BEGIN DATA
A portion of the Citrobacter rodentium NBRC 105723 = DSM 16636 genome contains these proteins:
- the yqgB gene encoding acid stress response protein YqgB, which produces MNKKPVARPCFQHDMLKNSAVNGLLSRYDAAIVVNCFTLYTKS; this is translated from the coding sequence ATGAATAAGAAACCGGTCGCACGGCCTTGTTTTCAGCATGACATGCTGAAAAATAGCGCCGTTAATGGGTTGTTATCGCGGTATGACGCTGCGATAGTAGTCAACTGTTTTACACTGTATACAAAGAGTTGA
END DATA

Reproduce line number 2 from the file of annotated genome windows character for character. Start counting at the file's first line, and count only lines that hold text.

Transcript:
- the yqgB gene encoding acid stress response protein YqgB, which produces MNKKPVARPCFQHDMLKNSAVNGLLSRYDAAIVVNCFTLYTKS; this is translated from the coding sequence ATGAATAAGAAACCGGTCGCACGGCCTTGTTTTCAGCATGACATGCTGAAAAATAGCGCCGTTAATGGGTTGTTATCGCGGTATGACGCTGCGATAGTAGTCAACTGTTTTACACTGTATACAAAGAGTTGA